Otilia gave birth to Consuelo, first of six children in the Cendejas family, on December 1, 1925, in Villa Jimenez, Michoacan, Mexico. On October 18, 1926, Antonio, Otilia, and Consuelo visited the office of the Municipal City President, who filled out, certified, and stamped the required paperwork for the family to immigrate to the United States.

The Cendejas family had saved $150 for train tickets from Penjamo, Guanajuato, Mexico to El Paso, Texas. Upon arrival at the Mexico / US border in El Paso, they presented their immigration papers and were shocked to learn that they were $8 short and could not pay Consuelo's Immigration Fee. Disheartened by this news, Antonio and Otilia walked outside to discuss their options. Only a miracle could save them from disaster.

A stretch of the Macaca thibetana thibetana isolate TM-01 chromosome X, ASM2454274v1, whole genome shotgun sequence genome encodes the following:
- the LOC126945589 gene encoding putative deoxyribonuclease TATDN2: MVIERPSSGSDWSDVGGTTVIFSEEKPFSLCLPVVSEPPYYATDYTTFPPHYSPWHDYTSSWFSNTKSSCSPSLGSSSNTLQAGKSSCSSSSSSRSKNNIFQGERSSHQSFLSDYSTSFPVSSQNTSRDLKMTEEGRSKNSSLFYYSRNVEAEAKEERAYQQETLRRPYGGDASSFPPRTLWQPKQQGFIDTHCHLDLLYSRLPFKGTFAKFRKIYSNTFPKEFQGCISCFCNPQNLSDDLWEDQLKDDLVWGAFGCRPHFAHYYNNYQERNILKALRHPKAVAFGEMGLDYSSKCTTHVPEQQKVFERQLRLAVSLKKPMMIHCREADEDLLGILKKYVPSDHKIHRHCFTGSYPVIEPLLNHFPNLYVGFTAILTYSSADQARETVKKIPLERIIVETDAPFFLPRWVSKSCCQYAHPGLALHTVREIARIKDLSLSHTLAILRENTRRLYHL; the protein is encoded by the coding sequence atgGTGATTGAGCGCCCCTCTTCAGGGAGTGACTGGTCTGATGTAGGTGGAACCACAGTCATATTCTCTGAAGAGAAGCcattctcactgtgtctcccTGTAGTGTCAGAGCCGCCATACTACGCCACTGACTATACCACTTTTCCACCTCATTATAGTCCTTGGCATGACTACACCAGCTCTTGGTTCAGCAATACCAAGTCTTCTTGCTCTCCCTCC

Do you believe in miracles? Antonio does, because according to him, a miracle happened that day in El Paso. A light wind was blowing, swirling leaves and pieces of paper near Antonio's feet. Looking down at the gutter where the leaves and papers were rattling, he spotted a wadded up bill... a $10 bill!

The now elated couple returned to the US government official who '"certified" their entry in to the US, and "Americanized the spelling of their last name. Both were acts that would change their lives forever.

Was it a miracle that allowed the Zendejas family to pay the immigration fee and secure a ride to Mesa, Arizona, or was it just good luck? You decide.